During the first minutes of the film, we find ourselves observing a woman picking blackberries and almost slipping down an embankment and falling into the river to meet her death. Eventually, she saves herself, and from this moment onwards, Etero (Eka Chavleishvili) stands all the way through the film as a magnificent larger-than-life figure. The story depicts a middle-aged solitary woman, a store owner in some god-forgotten Georgian rural village where she lives her life according to her own rules. Despite her unusual appearance, Etero is formally accepted into the circle of local married women, who treat her with a wide range of different attitudes – from mocking false friendship to open insults and hostility. As the story unfolds, it becomes clear that Etero fell victim to a tradition that forbids a young girl in a household without a mother not to leave to marry; instead, she was obliged to take care of her widowed father and unmarried brothers. All of them dead now, they still visit Etero in her thoughts and dreams, an open allusion to the fact that such wounds never really heal. Quiet, stoic and stone-faced Etero suddenly takes a lover, a middle-aged married delivery man, and a romance between the two blossoms.
The lovebirds go on with their sexual encounters. The openness and the lust, as well as open nudity of middle-aged bodies far from modern standards of beauty, could make the audience hold their breath for a moment, but the dignity of the central character, Etero, with those large tell-all eyes prevails, and we can take everything for granted despite being caught in the abyss of our own prejudices.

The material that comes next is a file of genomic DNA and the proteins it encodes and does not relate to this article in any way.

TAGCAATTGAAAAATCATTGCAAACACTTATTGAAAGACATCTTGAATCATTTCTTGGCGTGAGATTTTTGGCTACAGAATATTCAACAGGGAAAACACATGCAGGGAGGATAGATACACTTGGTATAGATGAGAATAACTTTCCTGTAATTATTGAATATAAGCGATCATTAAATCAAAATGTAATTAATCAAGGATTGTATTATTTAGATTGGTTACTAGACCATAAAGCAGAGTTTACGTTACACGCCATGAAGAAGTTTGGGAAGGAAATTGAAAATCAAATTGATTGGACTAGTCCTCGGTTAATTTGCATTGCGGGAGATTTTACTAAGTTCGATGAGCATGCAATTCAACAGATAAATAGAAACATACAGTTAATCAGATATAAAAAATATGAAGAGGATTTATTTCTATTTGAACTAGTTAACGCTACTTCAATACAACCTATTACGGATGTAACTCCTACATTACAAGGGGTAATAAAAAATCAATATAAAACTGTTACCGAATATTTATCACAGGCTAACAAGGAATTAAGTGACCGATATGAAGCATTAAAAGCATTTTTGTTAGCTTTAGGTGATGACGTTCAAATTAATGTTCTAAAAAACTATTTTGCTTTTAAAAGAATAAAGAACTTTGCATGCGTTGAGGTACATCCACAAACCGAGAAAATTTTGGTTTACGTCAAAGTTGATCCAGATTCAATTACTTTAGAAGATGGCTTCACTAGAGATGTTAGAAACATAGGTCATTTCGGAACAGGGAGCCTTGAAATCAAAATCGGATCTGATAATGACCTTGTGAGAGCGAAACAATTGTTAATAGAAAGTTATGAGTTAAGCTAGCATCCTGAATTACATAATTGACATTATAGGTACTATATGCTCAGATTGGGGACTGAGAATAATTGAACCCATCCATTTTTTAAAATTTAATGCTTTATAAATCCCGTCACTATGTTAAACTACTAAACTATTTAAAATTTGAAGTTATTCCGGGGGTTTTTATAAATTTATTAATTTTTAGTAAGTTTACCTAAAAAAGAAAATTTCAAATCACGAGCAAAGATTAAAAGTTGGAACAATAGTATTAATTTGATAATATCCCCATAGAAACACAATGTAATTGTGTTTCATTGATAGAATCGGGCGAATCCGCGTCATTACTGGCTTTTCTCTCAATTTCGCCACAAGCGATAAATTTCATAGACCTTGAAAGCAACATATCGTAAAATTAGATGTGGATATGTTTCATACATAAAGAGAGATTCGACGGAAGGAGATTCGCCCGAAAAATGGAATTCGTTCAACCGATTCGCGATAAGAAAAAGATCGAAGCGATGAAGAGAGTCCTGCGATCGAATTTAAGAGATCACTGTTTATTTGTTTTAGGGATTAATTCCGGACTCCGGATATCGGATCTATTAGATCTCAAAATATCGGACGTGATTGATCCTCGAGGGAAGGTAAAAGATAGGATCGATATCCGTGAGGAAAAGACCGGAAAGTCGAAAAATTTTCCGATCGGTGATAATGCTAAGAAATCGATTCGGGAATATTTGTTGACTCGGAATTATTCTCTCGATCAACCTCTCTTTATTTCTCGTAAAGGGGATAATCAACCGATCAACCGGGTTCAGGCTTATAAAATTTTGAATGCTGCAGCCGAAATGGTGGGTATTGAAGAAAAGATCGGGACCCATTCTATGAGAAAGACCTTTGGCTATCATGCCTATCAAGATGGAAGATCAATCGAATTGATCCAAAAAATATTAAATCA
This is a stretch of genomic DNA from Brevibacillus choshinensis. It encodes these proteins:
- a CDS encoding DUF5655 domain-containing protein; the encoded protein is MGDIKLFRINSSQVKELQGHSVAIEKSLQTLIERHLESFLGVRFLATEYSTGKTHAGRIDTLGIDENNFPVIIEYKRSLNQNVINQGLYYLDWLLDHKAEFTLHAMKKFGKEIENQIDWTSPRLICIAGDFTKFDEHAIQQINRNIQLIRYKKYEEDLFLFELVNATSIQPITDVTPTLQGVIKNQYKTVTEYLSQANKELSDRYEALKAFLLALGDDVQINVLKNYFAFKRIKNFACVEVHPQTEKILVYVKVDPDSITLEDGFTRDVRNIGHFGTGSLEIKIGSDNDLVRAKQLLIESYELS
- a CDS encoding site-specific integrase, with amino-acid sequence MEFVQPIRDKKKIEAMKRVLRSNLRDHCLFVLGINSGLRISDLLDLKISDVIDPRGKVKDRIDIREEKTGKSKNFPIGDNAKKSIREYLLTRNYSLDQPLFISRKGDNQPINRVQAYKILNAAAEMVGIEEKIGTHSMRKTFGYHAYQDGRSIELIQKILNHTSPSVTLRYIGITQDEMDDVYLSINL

Blackbird Blackbird Blackberry continues as an open critique of rural oppression. The victims of this toxic, archaic social environment are the married women of the village with all their bigotry and gossip, as well as open-minded and stubborn Etero. It is a film about women made by women. The director, Elene Naveriani, made her name with earlier work, including the 2021 festival hit Wet Sand and A Room of My Own (2022), both films depicting girls and women, and their problems in a traditional social environment. Naveriani has worked with the actress Eka Chavleishivili in A Room of My Own, but this was the first time she entrusted her with the main role. Chavleishivili was a renowned theatre actress in her native Georgia long before her international stardom took off with the award for Best Actress in Sarajevo 2023 and the nomination for the European Film Award for Best Actress in the same year. The third woman involved in this movie is the director of photography, Agnes Pakodzi, whose camera gives a slow visual variety from almost still nature to the luscious and fearless photography of naked bodies in bold colours.
The dark red, almost black colour of the blackberries turns out to be the central line of the story, starting with Etero picking fresh fruit; then she is making a jam that gets ruthlessly criticized by village women; and finally the black smear in her pants that she understands as an omen of death but actually is the sign of new life. This last twist in the story is a cherry, no, a blackberry, on the top of the cake, leaving us with the question what this beautiful, magnificent woman is going to do next.
A rural romance? Yes. A social critique? Even more. A hymn to female strength? Definitely. A beautiful, easy-going film on the surface, but deep and fearless as the same river the heroine refuses to fall into and die in. A strong message of humanity with a surprising soundtrack from Charles Aznavour to the Beatles’ “Blackbird”.
Edited by Birgit Beumers
© FIPRESCI 2023